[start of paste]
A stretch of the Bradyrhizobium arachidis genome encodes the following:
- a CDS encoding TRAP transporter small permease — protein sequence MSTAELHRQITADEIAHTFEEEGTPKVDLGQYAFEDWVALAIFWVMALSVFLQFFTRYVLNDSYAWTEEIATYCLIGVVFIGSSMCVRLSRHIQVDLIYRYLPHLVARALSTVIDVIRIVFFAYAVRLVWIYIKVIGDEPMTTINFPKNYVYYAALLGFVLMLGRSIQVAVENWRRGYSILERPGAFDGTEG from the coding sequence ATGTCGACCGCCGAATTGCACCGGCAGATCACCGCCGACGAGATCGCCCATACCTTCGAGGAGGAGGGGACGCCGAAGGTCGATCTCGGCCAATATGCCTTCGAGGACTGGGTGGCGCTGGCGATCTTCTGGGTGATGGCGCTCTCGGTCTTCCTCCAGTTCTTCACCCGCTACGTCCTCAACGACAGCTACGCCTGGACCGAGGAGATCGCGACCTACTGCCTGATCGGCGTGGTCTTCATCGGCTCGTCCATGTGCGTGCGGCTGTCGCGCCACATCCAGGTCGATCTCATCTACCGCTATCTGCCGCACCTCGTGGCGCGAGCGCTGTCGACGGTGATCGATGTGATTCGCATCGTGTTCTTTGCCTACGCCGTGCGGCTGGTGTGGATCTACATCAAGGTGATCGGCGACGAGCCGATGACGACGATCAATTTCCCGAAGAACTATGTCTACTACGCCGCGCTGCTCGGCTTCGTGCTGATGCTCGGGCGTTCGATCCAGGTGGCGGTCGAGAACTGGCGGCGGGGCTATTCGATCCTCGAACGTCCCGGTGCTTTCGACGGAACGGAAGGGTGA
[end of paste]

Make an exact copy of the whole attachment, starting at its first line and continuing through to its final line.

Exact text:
A stretch of the Bradyrhizobium arachidis genome encodes the following:
- a CDS encoding TRAP transporter small permease — protein sequence MSTAELHRQITADEIAHTFEEEGTPKVDLGQYAFEDWVALAIFWVMALSVFLQFFTRYVLNDSYAWTEEIATYCLIGVVFIGSSMCVRLSRHIQVDLIYRYLPHLVARALSTVIDVIRIVFFAYAVRLVWIYIKVIGDEPMTTINFPKNYVYYAALLGFVLMLGRSIQVAVENWRRGYSILERPGAFDGTEG from the coding sequence ATGTCGACCGCCGAATTGCACCGGCAGATCACCGCCGACGAGATCGCCCATACCTTCGAGGAGGAGGGGACGCCGAAGGTCGATCTCGGCCAATATGCCTTCGAGGACTGGGTGGCGCTGGCGATCTTCTGGGTGATGGCGCTCTCGGTCTTCCTCCAGTTCTTCACCCGCTACGTCCTCAACGACAGCTACGCCTGGACCGAGGAGATCGCGACCTACTGCCTGATCGGCGTGGTCTTCATCGGCTCGTCCATGTGCGTGCGGCTGTCGCGCCACATCCAGGTCGATCTCATCTACCGCTATCTGCCGCACCTCGTGGCGCGAGCGCTGTCGACGGTGATCGATGTGATTCGCATCGTGTTCTTTGCCTACGCCGTGCGGCTGGTGTGGATCTACATCAAGGTGATCGGCGACGAGCCGATGACGACGATCAATTTCCCGAAGAACTATGTCTACTACGCCGCGCTGCTCGGCTTCGTGCTGATGCTCGGGCGTTCGATCCAGGTGGCGGTCGAGAACTGGCGGCGGGGCTATTCGATCCTCGAACGTCCCGGTGCTTTCGACGGAACGGAAGGGTGA